Evil Twin

It’s time to decouple Cyber Monday from cyber fraud

The biggest online shopping day of the year needs to lose its evil twin

The term ‘Cyber Monday’ was coined back in 2005 in a press release by the National Retail Federations online branch, Shop.org, with the intent of encouraging shoppers to try shopping online as an alternative to or extension of Black Friday. Eleven years later, Cyber Monday has earned the title of biggest online shopping day of the year. As shoppers continue to hunt deals, there is significant rise in online shopping across the US holiday weekend, starting with Thanksgiving and continuing straight through to the following Tuesday.

This year will likely be no exception, as analysts predict record breaking growth for the holiday shopping bonanza as consumer purchasing continues its shift from brick-and-mortar stores to the Internet. According to the Adobe Digital Insights report, online holiday sales will grow 11% overall compared to 2015, reaching $91.6 billion between November 1 and December 31. Sales on Black Friday are expected to increase over 11 percent also, and reach $3 billion while Cyber Monday sales will expand by 9.4% to $3.4 billion. The biggest growth rate is expected to occur on Thanksgiving Day, with a 15.6 percent year-over-year increase. Analyst firm eMarketer is estimating online holiday sales of $95 billion while the Deloitte Holiday Survey is predicting an even more robust ecommerce performance — $96 to $98 billion – any way you look at it – we are seeing robust growth.<

While Black Friday and its sister Cyber Monday both stem from a US holiday, the global nature of the web has seen a rising demand for similar sales across the globe. For example, the UK has embraced both days, with Black Friday now being billed as the biggest shopping day of the UK holiday season, and last year took in over £3.3 billion, combined with Cyber Monday.

Instead of a granular shopping experience, where shoppers hit brick and mortar stores on Black Friday and save their e-shopping until Cyber Monday, they are increasingly doing their online shopping across a range of days, including Thanksgiving. Some retailers take a direct hand in promoting this behavior by extending sale dates – like Amazon and its strongly promoted “Black Friday Week” sales.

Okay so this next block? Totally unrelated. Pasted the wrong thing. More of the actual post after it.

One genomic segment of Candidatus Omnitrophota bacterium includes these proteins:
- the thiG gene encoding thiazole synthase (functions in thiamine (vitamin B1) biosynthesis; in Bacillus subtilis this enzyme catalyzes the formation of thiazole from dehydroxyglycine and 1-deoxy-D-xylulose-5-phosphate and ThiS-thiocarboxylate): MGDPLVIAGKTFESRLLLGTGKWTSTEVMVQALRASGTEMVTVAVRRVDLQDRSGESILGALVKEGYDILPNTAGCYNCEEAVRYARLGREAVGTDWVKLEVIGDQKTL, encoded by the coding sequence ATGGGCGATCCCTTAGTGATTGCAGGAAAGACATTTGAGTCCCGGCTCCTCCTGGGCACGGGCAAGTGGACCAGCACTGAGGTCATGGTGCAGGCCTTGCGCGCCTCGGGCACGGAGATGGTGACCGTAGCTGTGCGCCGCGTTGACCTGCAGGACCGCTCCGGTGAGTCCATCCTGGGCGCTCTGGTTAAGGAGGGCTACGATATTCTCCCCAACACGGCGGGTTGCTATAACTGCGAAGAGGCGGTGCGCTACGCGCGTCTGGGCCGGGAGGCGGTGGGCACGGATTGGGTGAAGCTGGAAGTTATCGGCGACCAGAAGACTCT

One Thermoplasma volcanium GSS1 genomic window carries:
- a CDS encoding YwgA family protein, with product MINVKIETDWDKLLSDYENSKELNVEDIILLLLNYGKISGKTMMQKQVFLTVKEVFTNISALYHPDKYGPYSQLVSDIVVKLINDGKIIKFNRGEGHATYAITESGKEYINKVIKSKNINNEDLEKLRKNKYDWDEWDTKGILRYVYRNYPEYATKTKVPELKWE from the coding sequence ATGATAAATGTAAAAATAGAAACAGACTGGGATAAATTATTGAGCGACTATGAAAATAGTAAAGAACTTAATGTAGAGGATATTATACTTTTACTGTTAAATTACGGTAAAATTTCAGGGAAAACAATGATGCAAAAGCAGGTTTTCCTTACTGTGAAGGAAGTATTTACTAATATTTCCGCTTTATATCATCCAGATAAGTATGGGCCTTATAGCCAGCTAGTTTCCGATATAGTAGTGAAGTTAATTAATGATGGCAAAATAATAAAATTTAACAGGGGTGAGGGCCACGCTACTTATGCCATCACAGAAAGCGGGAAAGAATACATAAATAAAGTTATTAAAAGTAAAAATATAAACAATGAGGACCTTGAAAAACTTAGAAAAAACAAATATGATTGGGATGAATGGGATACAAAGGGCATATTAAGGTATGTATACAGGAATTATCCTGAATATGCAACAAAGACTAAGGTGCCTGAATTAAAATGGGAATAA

This infographic tells the tale from 2015, Cyber Monday spending grew by 21% across all devices, with mobile spending seeing the most growth at 53%. Last year was the largest year on record, according to Adobe, who found that online orders in the US topped $3.07 billion, noting a growth of 16% over the last year.

Like an evil twin, as Cyber Monday grows, so does cyber fraud. It’s not just the shopping holiday everyone’s been waiting for – it’s also a cybercriminal Christmas. Fraudsters will take advantage of the increased volumes at this time of year. They typically lay their plans months in advance by seeding sleeper accounts to bypass age-checks on new accounts, have their stolen credit cards ready to cycle through on websites as they attempt large purchases, and have personally identifiable information culled from the web, or bought from the dark web from previous breaches, ready to use. This data is used in either account takeovers or fraudulent account creation. Fraudsters make up a tiny fraction of the overall number of users on Black Friday and Cyber Monday, but they can and still will do a lot of damage. They choose times of high-volume traffic to hide automated purchasing activity that might otherwise be noticed during other times of year.

Legitimate cardholders are sometimes turned away by tough, rules-based security measures, reducing customer satisfaction and sometimes driving the frustrated customer away. But during spike shopping events like Black Friday and Cyber Monday, retailers will lower their threshold for declines. Fraud costs retailers $9 billion every year but false positives cause over $118 billion in losses. With greater competition in the retail sector than ever before, retailers are understandably loathe to turn away customers when the holiday stakes are so high.

There shouldn’t have to be a trade-off between security and sales, and it doesn’t have to be any longer. Higher accuracy and fewer false positives are possible with existing technologies: passive biometrics and behavioral analytics. Mobile shopping in particular needs new methods of authentication, ones that are fast and secure and doesn’t interrupt the shopping experience with insulting two factor authentications or easily-stolen knowledge-based authentications. In fact, instead of looking at fraud as a cost center, by implementing passive biometrics and behavioral analytics as a part of your fraud solution, especially for the mobile experience, you can focus on the good customers, removing friction and eliminating false positives – turning it into a revenue center.

Cyber Monday and cyber fraud don’t have to be tied together like twins. If you know your customer is in fact a good customer, you’ve eliminated the risk in making a judgment call and can begin to decouple volume of transactions from risk. As Cyber Monday transitions to a season, ensuring that merchants have good understanding of customers can result in saving operational costs in manual reviews. Plus, with this confidence, we can make the customer’s experience as pleasant as possible by relying on passive biometrics and behavioral analytics, keeping good customers, and making the fraudster’s job tougher than ever.   —

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